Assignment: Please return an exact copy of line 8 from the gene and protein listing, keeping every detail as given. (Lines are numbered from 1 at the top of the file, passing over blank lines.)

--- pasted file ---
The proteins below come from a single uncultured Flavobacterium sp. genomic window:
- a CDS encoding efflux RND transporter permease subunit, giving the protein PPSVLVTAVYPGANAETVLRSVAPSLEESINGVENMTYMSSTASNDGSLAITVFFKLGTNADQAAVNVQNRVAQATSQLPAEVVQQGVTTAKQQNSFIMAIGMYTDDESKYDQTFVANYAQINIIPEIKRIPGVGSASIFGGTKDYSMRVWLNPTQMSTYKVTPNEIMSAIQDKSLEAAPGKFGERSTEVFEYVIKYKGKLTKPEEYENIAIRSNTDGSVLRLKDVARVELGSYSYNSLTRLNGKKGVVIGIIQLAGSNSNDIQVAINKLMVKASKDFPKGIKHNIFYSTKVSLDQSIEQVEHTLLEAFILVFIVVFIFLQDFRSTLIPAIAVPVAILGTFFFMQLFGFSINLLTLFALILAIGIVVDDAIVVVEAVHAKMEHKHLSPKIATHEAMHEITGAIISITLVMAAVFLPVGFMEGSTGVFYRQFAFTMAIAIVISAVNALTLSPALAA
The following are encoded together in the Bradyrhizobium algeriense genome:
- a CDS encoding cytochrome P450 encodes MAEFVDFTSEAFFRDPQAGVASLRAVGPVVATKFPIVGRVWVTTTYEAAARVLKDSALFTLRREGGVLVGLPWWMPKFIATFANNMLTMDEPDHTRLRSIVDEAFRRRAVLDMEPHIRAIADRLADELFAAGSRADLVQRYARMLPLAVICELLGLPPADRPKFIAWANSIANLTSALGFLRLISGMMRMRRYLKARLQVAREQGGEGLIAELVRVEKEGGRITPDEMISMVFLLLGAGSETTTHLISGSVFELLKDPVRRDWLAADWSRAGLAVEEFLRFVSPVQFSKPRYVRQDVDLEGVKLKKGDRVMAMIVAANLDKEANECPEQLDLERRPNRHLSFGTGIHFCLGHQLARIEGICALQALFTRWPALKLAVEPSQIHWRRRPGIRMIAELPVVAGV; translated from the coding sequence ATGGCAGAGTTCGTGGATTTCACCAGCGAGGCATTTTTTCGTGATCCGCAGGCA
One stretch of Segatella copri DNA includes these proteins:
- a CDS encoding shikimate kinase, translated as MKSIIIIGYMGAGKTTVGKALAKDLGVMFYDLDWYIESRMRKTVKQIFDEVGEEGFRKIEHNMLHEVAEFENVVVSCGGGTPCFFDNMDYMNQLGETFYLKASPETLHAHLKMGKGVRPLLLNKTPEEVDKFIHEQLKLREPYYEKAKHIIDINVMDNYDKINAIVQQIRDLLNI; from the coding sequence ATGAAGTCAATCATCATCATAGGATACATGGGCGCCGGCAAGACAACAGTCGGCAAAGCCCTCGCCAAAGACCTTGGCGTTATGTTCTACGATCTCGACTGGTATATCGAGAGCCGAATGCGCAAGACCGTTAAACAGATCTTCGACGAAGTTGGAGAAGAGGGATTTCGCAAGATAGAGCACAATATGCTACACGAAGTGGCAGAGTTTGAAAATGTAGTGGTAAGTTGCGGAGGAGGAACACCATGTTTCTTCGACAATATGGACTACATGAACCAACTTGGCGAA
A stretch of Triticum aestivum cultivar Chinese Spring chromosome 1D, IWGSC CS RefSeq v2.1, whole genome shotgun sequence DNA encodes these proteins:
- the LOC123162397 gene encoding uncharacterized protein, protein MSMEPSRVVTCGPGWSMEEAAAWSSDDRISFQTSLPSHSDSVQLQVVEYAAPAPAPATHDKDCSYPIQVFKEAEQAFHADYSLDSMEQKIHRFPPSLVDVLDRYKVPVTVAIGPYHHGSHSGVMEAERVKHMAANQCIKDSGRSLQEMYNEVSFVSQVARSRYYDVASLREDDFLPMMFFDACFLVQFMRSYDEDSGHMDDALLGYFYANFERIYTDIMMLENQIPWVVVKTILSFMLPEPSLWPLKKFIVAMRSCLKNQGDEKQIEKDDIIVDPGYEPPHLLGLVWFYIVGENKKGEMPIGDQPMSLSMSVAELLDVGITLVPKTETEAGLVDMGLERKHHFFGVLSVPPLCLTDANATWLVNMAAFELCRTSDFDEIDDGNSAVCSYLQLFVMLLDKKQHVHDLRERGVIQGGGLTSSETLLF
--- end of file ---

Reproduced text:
- the LOC123162397 gene encoding uncharacterized protein, protein MSMEPSRVVTCGPGWSMEEAAAWSSDDRISFQTSLPSHSDSVQLQVVEYAAPAPAPATHDKDCSYPIQVFKEAEQAFHADYSLDSMEQKIHRFPPSLVDVLDRYKVPVTVAIGPYHHGSHSGVMEAERVKHMAANQCIKDSGRSLQEMYNEVSFVSQVARSRYYDVASLREDDFLPMMFFDACFLVQFMRSYDEDSGHMDDALLGYFYANFERIYTDIMMLENQIPWVVVKTILSFMLPEPSLWPLKKFIVAMRSCLKNQGDEKQIEKDDIIVDPGYEPPHLLGLVWFYIVGENKKGEMPIGDQPMSLSMSVAELLDVGITLVPKTETEAGLVDMGLERKHHFFGVLSVPPLCLTDANATWLVNMAAFELCRTSDFDEIDDGNSAVCSYLQLFVMLLDKKQHVHDLRERGVIQGGGLTSSETLLF